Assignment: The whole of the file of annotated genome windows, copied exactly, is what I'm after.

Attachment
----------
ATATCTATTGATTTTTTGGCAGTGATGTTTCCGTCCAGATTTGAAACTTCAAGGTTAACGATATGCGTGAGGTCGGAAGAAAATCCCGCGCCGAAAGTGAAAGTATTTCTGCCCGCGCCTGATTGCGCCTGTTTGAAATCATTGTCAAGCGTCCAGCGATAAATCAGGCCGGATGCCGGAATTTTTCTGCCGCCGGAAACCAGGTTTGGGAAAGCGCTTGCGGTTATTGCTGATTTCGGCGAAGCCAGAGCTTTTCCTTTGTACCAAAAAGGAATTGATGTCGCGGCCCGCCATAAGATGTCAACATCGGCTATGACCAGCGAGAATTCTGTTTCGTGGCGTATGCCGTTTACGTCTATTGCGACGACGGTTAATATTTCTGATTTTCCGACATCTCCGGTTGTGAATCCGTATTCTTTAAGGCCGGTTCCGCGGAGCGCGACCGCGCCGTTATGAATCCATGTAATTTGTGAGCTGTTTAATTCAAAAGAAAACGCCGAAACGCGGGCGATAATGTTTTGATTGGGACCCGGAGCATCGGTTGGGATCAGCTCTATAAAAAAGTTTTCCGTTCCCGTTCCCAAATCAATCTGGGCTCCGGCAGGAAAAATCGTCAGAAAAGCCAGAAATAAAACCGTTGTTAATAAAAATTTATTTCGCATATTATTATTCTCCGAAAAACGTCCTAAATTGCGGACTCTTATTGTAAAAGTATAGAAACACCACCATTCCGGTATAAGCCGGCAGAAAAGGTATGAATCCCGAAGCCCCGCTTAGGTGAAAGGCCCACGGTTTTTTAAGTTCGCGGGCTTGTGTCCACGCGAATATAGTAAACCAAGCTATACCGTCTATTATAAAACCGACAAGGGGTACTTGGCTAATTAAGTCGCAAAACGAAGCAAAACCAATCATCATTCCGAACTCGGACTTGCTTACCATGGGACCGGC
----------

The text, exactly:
ATATCTATTGATTTTTTGGCAGTGATGTTTCCGTCCAGATTTGAAACTTCAAGGTTAACGATATGCGTGAGGTCGGAAGAAAATCCCGCGCCGAAAGTGAAAGTATTTCTGCCCGCGCCTGATTGCGCCTGTTTGAAATCATTGTCAAGCGTCCAGCGATAAATCAGGCCGGATGCCGGAATTTTTCTGCCGCCGGAAACCAGGTTTGGGAAAGCGCTTGCGGTTATTGCTGATTTCGGCGAAGCCAGAGCTTTTCCTTTGTACCAAAAAGGAATTGATGTCGCGGCCCGCCATAAGATGTCAACATCGGCTATGACCAGCGAGAATTCTGTTTCGTGGCGTATGCCGTTTACGTCTATTGCGACGACGGTTAATATTTCTGATTTTCCGACATCTCCGGTTGTGAATCCGTATTCTTTAAGGCCGGTTCCGCGGAGCGCGACCGCGCCGTTATGAATCCATGTAATTTGTGAGCTGTTTAATTCAAAAGAAAACGCCGAAACGCGGGCGATAATGTTTTGATTGGGACCCGGAGCATCGGTTGGGATCAGCTCTATAAAAAAGTTTTCCGTTCCCGTTCCCAAATCAATCTGGGCTCCGGCAGGAAAAATCGTCAGAAAAGCCAGAAATAAAACCGTTGTTAATAAAAATTTATTTCGCATATTATTATTCTCCGAAAAACGTCCTAAATTGCGGACTCTTATTGTAAAAGTATAGAAACACCACCATTCCGGTATAAGCCGGCAGAAAAGGTATGAATCCCGAAGCCCCGCTTAGGTGAAAGGCCCACGGTTTTTTAAGTTCGCGGGCTTGTGTCCACGCGAATATAGTAAACCAAGCTATACCGTCTATTATAAAACCGACAAGGGGTACTTGGCTAATTAAGTCGCAAAACGAAGCAAAACCAATCATCATTCCGAACTCGGACTTGCTTACCATGGGACCGGC